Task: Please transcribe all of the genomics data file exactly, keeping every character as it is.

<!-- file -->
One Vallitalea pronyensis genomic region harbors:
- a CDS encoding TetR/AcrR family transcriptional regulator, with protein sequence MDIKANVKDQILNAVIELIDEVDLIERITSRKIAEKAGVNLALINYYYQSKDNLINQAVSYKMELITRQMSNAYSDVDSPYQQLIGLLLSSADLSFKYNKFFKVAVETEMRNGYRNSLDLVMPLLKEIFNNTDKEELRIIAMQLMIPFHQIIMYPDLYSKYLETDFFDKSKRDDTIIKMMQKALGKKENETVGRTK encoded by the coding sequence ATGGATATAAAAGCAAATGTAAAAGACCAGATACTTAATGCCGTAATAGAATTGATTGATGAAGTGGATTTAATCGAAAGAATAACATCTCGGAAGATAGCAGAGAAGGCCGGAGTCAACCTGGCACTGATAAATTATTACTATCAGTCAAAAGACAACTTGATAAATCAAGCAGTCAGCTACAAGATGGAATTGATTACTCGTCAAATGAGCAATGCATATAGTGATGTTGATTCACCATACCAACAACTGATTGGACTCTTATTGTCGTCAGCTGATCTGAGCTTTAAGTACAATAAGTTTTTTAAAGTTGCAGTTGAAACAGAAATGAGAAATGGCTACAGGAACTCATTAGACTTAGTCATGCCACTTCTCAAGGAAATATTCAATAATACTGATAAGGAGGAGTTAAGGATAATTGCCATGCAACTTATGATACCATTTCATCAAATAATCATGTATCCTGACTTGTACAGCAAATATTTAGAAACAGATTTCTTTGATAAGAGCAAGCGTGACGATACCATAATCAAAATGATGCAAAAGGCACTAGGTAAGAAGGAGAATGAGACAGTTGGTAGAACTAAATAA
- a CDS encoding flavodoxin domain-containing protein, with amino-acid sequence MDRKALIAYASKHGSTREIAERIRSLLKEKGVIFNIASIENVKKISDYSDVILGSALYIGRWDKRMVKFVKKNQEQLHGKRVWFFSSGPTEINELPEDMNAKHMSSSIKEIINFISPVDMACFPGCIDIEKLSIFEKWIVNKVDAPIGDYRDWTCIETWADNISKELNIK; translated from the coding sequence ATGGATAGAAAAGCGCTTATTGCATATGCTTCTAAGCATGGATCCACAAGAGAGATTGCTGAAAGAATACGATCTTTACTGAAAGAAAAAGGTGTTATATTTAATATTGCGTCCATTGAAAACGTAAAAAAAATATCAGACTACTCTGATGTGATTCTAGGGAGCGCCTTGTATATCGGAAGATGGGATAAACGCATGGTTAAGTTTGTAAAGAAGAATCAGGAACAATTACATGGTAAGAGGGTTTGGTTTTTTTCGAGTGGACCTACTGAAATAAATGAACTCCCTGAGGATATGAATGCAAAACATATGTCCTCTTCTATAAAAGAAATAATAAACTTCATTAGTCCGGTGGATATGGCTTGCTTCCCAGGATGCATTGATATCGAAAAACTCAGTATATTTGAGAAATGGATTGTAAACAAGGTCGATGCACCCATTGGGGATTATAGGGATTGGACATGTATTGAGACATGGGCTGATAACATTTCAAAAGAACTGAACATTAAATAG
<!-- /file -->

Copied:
One Vallitalea pronyensis genomic region harbors:
- a CDS encoding TetR/AcrR family transcriptional regulator, with protein sequence MDIKANVKDQILNAVIELIDEVDLIERITSRKIAEKAGVNLALINYYYQSKDNLINQAVSYKMELITRQMSNAYSDVDSPYQQLIGLLLSSADLSFKYNKFFKVAVETEMRNGYRNSLDLVMPLLKEIFNNTDKEELRIIAMQLMIPFHQIIMYPDLYSKYLETDFFDKSKRDDTIIKMMQKALGKKENETVGRTK encoded by the coding sequence ATGGATATAAAAGCAAATGTAAAAGACCAGATACTTAATGCCGTAATAGAATTGATTGATGAAGTGGATTTAATCGAAAGAATAACATCTCGGAAGATAGCAGAGAAGGCCGGAGTCAACCTGGCACTGATAAATTATTACTATCAGTCAAAAGACAACTTGATAAATCAAGCAGTCAGCTACAAGATGGAATTGATTACTCGTCAAATGAGCAATGCATATAGTGATGTTGATTCACCATACCAACAACTGATTGGACTCTTATTGTCGTCAGCTGATCTGAGCTTTAAGTACAATAAGTTTTTTAAAGTTGCAGTTGAAACAGAAATGAGAAATGGCTACAGGAACTCATTAGACTTAGTCATGCCACTTCTCAAGGAAATATTCAATAATACTGATAAGGAGGAGTTAAGGATAATTGCCATGCAACTTATGATACCATTTCATCAAATAATCATGTATCCTGACTTGTACAGCAAATATTTAGAAACAGATTTCTTTGATAAGAGCAAGCGTGACGATACCATAATCAAAATGATGCAAAAGGCACTAGGTAAGAAGGAGAATGAGACAGTTGGTAGAACTAAATAA
- a CDS encoding flavodoxin domain-containing protein, with amino-acid sequence MDRKALIAYASKHGSTREIAERIRSLLKEKGVIFNIASIENVKKISDYSDVILGSALYIGRWDKRMVKFVKKNQEQLHGKRVWFFSSGPTEINELPEDMNAKHMSSSIKEIINFISPVDMACFPGCIDIEKLSIFEKWIVNKVDAPIGDYRDWTCIETWADNISKELNIK; translated from the coding sequence ATGGATAGAAAAGCGCTTATTGCATATGCTTCTAAGCATGGATCCACAAGAGAGATTGCTGAAAGAATACGATCTTTACTGAAAGAAAAAGGTGTTATATTTAATATTGCGTCCATTGAAAACGTAAAAAAAATATCAGACTACTCTGATGTGATTCTAGGGAGCGCCTTGTATATCGGAAGATGGGATAAACGCATGGTTAAGTTTGTAAAGAAGAATCAGGAACAATTACATGGTAAGAGGGTTTGGTTTTTTTCGAGTGGACCTACTGAAATAAATGAACTCCCTGAGGATATGAATGCAAAACATATGTCCTCTTCTATAAAAGAAATAATAAACTTCATTAGTCCGGTGGATATGGCTTGCTTCCCAGGATGCATTGATATCGAAAAACTCAGTATATTTGAGAAATGGATTGTAAACAAGGTCGATGCACCCATTGGGGATTATAGGGATTGGACATGTATTGAGACATGGGCTGATAACATTTCAAAAGAACTGAACATTAAATAG